In the last article of our Blog series "Content Delivery Networks - Versatile Networks with a High Potential". we introduced you to the topic Content Delivery Network in general. This article now describes the Functionality of a Content Delivery Network closer.
When accessing a CDN, the own web server automatically connects to numerous other servers, which are called replica servers (exact memory images of other servers). The data of the own web server is then transferred to the replica servers via a distribution system. As soon as users access the website and call up certain content, a request routing system determines the replica server that is best suited to deliver the content. The location of the visitor is the most important factor here. For example, if the user is in the United States, the replica server should ideally be located in a state in the United States. The number and distribution of servers as well as their transmission capacity varies from provider to provider. Companies should therefore carefully consider which solution is most suitable for their own purposes.
The two critical components in content delivery are the distribution system and the request routing system.
Delivery of the data by means of a distribution system
On the one hand, the distribution system helps to ensure that the original data is transferred to the replica servers. On the other hand, it ensures that the data is up-to-date and correct. The data is either sent directly to all replica servers or the respective replica servers simply receive a message that new data is available if required. However, the user requests still have to reach the correct servers, for which a request routing system is used. Visitors to a website do not notice whether the data originates from the source server or a replica server, as the entire process takes place in the background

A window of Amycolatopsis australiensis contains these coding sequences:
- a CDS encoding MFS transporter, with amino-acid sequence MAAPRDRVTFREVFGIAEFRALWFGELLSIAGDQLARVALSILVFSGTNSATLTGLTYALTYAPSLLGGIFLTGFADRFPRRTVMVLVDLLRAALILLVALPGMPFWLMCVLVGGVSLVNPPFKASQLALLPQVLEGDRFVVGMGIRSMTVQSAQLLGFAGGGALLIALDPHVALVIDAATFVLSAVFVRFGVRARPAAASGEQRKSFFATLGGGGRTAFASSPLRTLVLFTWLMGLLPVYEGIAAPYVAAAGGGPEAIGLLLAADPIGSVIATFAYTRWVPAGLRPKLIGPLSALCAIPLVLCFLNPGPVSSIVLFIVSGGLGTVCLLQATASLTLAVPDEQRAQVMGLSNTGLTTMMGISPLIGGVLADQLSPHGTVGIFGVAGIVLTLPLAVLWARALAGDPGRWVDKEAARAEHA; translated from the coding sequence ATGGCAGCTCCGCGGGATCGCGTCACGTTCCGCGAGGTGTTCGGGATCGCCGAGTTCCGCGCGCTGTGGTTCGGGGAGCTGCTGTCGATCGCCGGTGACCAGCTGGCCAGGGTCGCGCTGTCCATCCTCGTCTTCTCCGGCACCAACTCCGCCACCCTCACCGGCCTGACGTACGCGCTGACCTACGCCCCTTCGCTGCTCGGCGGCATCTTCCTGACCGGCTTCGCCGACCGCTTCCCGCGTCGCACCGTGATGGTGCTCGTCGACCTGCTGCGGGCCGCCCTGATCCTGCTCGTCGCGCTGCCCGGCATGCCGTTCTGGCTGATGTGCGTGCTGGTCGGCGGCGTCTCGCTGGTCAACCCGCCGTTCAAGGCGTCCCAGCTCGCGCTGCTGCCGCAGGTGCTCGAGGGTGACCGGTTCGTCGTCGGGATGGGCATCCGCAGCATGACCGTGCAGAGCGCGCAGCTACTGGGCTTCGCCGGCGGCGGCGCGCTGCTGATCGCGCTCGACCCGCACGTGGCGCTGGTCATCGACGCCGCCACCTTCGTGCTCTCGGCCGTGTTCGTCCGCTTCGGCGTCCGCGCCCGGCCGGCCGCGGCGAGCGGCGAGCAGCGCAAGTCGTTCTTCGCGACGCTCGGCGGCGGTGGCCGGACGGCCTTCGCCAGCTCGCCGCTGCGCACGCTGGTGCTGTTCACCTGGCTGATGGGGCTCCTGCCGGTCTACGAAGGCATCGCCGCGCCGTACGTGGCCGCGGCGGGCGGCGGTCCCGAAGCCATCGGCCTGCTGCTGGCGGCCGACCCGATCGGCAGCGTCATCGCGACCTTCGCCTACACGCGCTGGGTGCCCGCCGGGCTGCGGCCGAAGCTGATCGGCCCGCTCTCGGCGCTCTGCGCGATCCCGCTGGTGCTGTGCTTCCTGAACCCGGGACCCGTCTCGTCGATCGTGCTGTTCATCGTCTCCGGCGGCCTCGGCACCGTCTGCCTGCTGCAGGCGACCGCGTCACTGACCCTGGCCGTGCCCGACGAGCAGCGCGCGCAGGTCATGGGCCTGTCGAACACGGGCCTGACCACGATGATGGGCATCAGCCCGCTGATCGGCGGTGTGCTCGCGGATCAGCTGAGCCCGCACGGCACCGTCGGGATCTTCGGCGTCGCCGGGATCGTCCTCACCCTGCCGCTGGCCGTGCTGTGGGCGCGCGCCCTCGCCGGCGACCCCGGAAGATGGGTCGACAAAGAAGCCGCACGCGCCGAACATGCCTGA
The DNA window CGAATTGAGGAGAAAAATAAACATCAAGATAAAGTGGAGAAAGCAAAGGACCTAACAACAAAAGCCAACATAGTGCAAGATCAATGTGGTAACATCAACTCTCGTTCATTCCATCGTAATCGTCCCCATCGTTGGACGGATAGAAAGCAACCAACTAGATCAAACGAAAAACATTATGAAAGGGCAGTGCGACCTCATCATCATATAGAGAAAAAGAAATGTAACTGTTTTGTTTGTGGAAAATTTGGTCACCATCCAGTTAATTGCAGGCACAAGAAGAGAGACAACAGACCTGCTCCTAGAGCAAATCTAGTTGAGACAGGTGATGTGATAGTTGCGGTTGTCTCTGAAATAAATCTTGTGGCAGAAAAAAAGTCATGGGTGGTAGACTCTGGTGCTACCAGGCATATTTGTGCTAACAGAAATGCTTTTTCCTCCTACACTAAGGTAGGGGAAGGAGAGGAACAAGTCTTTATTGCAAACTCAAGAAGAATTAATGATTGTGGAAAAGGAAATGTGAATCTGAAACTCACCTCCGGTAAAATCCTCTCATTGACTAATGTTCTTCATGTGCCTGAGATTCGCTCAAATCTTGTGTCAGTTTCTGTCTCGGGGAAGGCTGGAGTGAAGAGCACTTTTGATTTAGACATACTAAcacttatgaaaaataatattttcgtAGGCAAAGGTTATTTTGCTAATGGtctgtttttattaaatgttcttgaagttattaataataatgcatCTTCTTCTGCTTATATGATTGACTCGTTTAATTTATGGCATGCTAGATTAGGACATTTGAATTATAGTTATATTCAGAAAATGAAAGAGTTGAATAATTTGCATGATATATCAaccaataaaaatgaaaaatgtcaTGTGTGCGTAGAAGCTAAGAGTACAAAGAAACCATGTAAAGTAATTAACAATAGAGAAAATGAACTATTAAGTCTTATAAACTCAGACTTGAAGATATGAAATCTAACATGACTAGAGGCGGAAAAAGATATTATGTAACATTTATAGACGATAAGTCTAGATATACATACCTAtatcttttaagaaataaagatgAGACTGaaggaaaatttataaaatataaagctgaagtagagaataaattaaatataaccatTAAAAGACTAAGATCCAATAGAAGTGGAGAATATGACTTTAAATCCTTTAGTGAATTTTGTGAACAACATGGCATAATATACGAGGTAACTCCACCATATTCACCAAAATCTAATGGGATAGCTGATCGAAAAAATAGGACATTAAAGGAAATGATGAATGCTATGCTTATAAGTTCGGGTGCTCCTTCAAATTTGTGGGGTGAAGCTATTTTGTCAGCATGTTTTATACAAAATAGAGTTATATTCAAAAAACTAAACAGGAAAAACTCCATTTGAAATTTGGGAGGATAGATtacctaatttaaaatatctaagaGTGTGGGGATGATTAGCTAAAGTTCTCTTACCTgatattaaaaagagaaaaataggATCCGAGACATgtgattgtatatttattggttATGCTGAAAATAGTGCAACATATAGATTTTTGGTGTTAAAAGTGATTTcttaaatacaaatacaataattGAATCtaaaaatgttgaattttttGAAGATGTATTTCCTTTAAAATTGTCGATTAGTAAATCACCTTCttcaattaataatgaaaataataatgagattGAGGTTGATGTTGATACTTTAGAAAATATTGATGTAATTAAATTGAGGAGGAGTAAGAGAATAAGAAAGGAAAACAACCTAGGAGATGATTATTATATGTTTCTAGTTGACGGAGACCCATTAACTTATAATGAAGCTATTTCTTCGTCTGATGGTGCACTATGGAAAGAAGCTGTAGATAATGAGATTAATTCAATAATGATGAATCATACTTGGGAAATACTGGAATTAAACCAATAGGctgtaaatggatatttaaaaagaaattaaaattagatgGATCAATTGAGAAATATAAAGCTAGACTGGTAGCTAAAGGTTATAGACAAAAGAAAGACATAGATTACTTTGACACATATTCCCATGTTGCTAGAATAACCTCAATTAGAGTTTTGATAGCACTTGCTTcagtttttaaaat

Redirection by request routing system
In order to find a suitable replica server for a request, the request routing system is guided by specific key figures. In addition to the best connection to the user, which is determined by the average transfer rate and geographical proximity, among other things, the utilization of the replica servers also plays a role. How the different metrics are ultimately weighted depends largely on the requested data. For example, if streamed media is involved, the priority is a stable connection. As soon as a suitable replica server has been found, the technical forwarding takes place, whereby several procedures are possible. The simplest is the client-side procedure, in which the user selects a replica server from a predefined list. An alternative to this is the server-side HTTP 302 redirection, which informs the user of a suitable Replica server that can be contacted automatically. However, the most common method is DNS-based request routing, in which requests are forwarded to a special DNS server within the CDN that provides the IP address of a Replica server.
Here is an overview of the complete articles of the blog series "Content Delivery Networks - versatile networks with a high potential"